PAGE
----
the cached data are returned.
=head3 options
=over
=item min_bins => MIN
This sets the minimum number of frequency bins. See
L. Default 1000.
=back
=cut
=head2 get_params
=for usage
my $params = $win->get_params
=for ref
Create a new array containing the parameter values for the instance C<$win>
and return a reference to the array.
Note that not all window types take parameters.
=cut
=head2 get_name
=for usage
print $win->get_name , "\n";
=for ref
Return a name suitable for printing associated with the window $win. This is
something like the name used in the documentation for the particular
window function. This is static data and does not depend on the instance.
=cut
=head2 plot
=for usage
$win->plot;
=for ref
Plot the samples. Currently, only PDL::Graphics::Gnuplot is supported.
The default display type is used.
=cut
=head2 plot_freq
=for usage
Can be called like this
$win->plot_freq;
Or this
$win->plot_freq( {ordinate => ORDINATE });
=for ref
Plot the frequency response (magnitude of the DFT of the window samples).
The response is plotted in dB, and the frequency
(by default) as a fraction of the Nyquist frequency.
Currently, only PDL::Graphics::Gnuplot is supported.
The default display type is used.
=head3 options
=over
=item coord => COORD
This sets the units of frequency of the co-ordinate axis.
C must be one of C, for
fraction of the nyquist frequency (range C<-1,1>),
C, for fraction of the sampling frequncy (range
C<-.5,.5>), or C for frequency bin number (range
C<0,$N-1>). The default value is C.
=item min_bins => MIN
This sets the minimum number of frequency bins. See
L. Default 1000.
=back
=cut
=head2 enbw
=for usage
$win->enbw;
=for ref
Compute and return the equivalent noise bandwidth of the window.
=cut
=head2 coherent_gain
=for usage
$win->coherent_gain;
=for ref
Compute and return the coherent gain (the dc gain) of the window.
This is just the average of the samples.
=cut
=head2 process_gain
=for usage
$win->coherent_gain;
=for ref
Compute and return the processing gain (the dc gain) of the window.
This is just the multiplicative inverse of the C.
=cut
=head2 scallop_loss
=for usage
$win->scallop_loss;
=for ref
**BROKEN**.
Compute and return the scalloping loss of the window.
=cut
=head1 WINDOW FUNCTIONS
These window-function subroutines return a pdl of $N samples. For most
windows, there are a symmetric and a periodic version. The
symmetric versions are functions of $N points, uniformly
spaced, and taking values from x_lo through x_hi. Here, a
periodic function of C< $N > points is equivalent to its
symmetric counterpart of C<$N+1> points, with the final
point omitted. The name of a periodic window-function subroutine is the
same as that for the corresponding symmetric function, except it
has the suffix C<_per>. The descriptions below describe the
symmetric version of each window.
The term 'Blackman-Harris family' is meant to include the Hamming family
and the Blackman family. These are functions of sums of cosines.
Unless otherwise noted, the arguments in the cosines of all symmetric
window functions are multiples of C<$N> numbers uniformly spaced
from C<0> through C<2 pi>.
=cut
=head1 Symmetric window functions
=head2 bartlett($N)
The Bartlett window. (Ref 1). Another name for this window is the fejer window. This window is defined by
1 - abs arr,
where the points in arr range from -1 through 1.
See also L.
=cut
=head2 bartlett_hann($N)
The Bartlett-Hann window. Another name for this window is the Modified Bartlett-Hann window. This window is defined by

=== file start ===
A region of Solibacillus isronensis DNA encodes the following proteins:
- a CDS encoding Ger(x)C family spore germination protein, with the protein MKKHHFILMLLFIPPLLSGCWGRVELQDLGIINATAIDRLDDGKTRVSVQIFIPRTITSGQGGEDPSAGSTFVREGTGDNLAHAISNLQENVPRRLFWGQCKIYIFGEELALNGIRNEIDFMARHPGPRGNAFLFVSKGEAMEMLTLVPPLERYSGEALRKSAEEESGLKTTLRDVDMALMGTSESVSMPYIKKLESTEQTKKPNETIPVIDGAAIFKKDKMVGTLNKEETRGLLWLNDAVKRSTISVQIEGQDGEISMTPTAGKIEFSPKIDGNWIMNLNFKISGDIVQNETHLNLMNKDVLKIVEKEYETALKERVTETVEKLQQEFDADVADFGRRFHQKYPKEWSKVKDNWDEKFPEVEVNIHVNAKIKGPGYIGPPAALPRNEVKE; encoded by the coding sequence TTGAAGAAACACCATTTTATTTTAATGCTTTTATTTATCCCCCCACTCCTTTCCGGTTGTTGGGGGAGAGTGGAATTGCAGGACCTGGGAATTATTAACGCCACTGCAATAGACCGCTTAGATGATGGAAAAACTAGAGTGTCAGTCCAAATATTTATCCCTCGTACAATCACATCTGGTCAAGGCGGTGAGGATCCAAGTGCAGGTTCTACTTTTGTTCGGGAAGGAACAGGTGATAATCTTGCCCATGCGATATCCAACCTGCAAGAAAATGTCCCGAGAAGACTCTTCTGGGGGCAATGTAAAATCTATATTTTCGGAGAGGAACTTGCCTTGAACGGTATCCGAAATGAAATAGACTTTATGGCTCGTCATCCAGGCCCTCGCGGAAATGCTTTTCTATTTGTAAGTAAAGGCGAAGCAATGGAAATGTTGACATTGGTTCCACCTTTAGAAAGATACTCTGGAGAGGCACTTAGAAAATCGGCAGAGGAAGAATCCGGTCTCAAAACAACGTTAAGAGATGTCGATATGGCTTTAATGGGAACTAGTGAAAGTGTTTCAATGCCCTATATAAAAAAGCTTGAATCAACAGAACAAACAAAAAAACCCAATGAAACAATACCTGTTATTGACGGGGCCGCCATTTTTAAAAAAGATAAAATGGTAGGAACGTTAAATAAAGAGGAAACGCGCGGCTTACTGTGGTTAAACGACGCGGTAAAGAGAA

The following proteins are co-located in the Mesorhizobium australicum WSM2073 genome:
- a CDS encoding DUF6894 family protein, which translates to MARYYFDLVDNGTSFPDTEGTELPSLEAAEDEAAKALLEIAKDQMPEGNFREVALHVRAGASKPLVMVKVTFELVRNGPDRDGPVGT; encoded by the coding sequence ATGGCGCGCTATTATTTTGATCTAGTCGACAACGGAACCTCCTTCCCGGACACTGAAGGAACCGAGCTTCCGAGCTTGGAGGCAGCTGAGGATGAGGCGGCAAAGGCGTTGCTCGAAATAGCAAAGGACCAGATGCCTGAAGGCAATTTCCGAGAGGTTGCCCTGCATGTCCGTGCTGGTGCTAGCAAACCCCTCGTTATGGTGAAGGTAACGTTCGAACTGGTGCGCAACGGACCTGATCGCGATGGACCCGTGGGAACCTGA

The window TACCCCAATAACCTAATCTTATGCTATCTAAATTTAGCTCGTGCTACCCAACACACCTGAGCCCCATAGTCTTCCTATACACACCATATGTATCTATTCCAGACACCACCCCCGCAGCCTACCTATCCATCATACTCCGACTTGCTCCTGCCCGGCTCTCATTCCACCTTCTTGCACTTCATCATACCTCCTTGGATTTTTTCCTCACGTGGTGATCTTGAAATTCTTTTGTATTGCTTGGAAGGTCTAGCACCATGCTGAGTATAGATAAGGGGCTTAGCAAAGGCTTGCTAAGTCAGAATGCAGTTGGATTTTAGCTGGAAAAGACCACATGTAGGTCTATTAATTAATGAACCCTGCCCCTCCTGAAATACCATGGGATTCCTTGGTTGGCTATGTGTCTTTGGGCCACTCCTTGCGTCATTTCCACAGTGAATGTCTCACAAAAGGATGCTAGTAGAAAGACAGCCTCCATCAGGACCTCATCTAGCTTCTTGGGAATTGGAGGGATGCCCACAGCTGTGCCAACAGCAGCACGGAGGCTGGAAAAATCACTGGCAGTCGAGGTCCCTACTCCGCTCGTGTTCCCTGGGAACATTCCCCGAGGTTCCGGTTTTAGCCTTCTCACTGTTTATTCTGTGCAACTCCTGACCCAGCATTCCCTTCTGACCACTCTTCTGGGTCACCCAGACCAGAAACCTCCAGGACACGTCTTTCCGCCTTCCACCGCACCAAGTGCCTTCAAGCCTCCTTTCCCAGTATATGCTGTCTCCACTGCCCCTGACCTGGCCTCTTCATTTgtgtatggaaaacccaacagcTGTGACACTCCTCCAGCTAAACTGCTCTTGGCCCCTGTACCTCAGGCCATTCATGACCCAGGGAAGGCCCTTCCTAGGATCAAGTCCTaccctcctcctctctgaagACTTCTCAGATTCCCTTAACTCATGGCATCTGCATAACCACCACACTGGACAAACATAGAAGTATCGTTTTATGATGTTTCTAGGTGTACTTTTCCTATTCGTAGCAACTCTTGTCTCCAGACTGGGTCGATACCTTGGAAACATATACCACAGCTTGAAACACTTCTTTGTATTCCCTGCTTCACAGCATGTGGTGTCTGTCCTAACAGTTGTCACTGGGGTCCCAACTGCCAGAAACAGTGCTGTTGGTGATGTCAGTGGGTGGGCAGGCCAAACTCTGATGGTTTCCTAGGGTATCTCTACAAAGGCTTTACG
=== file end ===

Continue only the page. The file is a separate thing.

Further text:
0.62 - 0.48 * abs arr + 0.38* arr1,
where the points in arr range from -1/2 through 1/2, and arr1 are the cos of points ranging from -PI through PI.
=cut
=head2 blackman($N)
The 'classic' Blackman window. (Ref 1). One of the Blackman-Harris family, with coefficients
a0 = 0.42, a1 = 0.5, a2 = 0.08
=cut
=head2 blackman_bnh($N)
The Blackman-Harris (bnh) window. An improved version of the 3-term Blackman-Harris window given by Nuttall (Ref 2, p. 89). One of the Blackman-Harris family, with coefficients
a0 = 0.4243801, a1 = 0.4973406, a2 = 0.0782793
=cut
=head2 blackman_ex($N)
The 'exact' Blackman window. (Ref 1). One of the Blackman-Harris family, with coefficients
a0 = 0.426590713671539, a1 = 0.496560619088564, a2 = 0.0768486672398968
=cut
=head2 blackman_gen($N,$alpha)
The General classic Blackman window. A single parameter family of the 3-term Blackman window. This window is defined by
my $cx = arr;
(.5 - $alpha) + ($cx * ((-.5) + ($cx * ($alpha)))),
where the points in arr are the cos of points ranging from 0 through 2PI.
=cut
=head2 blackman_gen3($N,$a0,$a1,$a2)
The general form of the Blackman family. One of the Blackman-Harris family, with coefficients
a0 = $a0, a1 = $a1, a2 = $a2
=cut
=head2 blackman_gen4($N,$a0,$a1,$a2,$a3)
The general 4-term Blackman-Harris window. One of the Blackman-Harris family, with coefficients
a0 = $a0, a1 = $a1, a2 = $a2, a3 = $a3
=cut
=head2 blackman_gen5($N,$a0,$a1,$a2,$a3,$a4)
The general 5-term Blackman-Harris window. One of the Blackman-Harris family, with coefficients
a0 = $a0, a1 = $a1, a2 = $a2, a3 = $a3, a4 = $a4
=cut
=head2 blackman_harris($N)
The Blackman-Harris window. (Ref 1). One of the Blackman-Harris family, with coefficients
a0 = 0.422323, a1 = 0.49755, a2 = 0.07922
Another name for this window is the Minimum three term (sample) Blackman-Harris window.
=cut
=head2 blackman_harris4($N)
The minimum (sidelobe) four term Blackman-Harris window. (Ref 1). One of the Blackman-Harris family, with coefficients
a0 = 0.35875, a1 = 0.48829, a2 = 0.14128, a3 = 0.01168
Another name for this window is the Blackman-Harris window.
=cut
=head2 blackman_nuttall($N)
The Blackman-Nuttall window. One of the Blackman-Harris family, with coefficients
a0 = 0.3635819, a1 = 0.4891775, a2 = 0.1365995, a3 = 0.0106411
=cut
=head2 bohman($N)
The Bohman window. (Ref 1). This window is defined by
my $x = abs(arr);
(1-$x)*cos(PI*$x) +(1/PI)*sin(PI*$x),
where the points in arr range from -1 through 1.
=cut
=head2 cauchy($N,$alpha)
The Cauchy window. (Ref 1). Other names for this window are: Abel, Poisson. This window is defined by
1 / (1 + (arr * $alpha)**2),
where the points in arr range from -1 through 1.
=cut
=head2 chebyshev($N,$at)
The Chebyshev window. The frequency response of this window has C<$at> dB of attenuation in the stop-band.
Another name for this window is the Dolph-Chebyshev window. No periodic version of this window is defined.
This routine gives the same result as the routine B in Octave 3.6.2.
=cut
=head2 cos_alpha($N,$alpha)
The Cos_alpha window. (Ref 1). Another name for this window is the Power-of-cosine window. This window is defined by
arr**$alpha ,
where the points in arr are the sin of points ranging from 0 through PI.
=cut
=head2 cosine($N)
The Cosine window. Another name for this window is the sine window. This window is defined by
arr,
where the points in arr are the sin of points ranging from 0 through PI.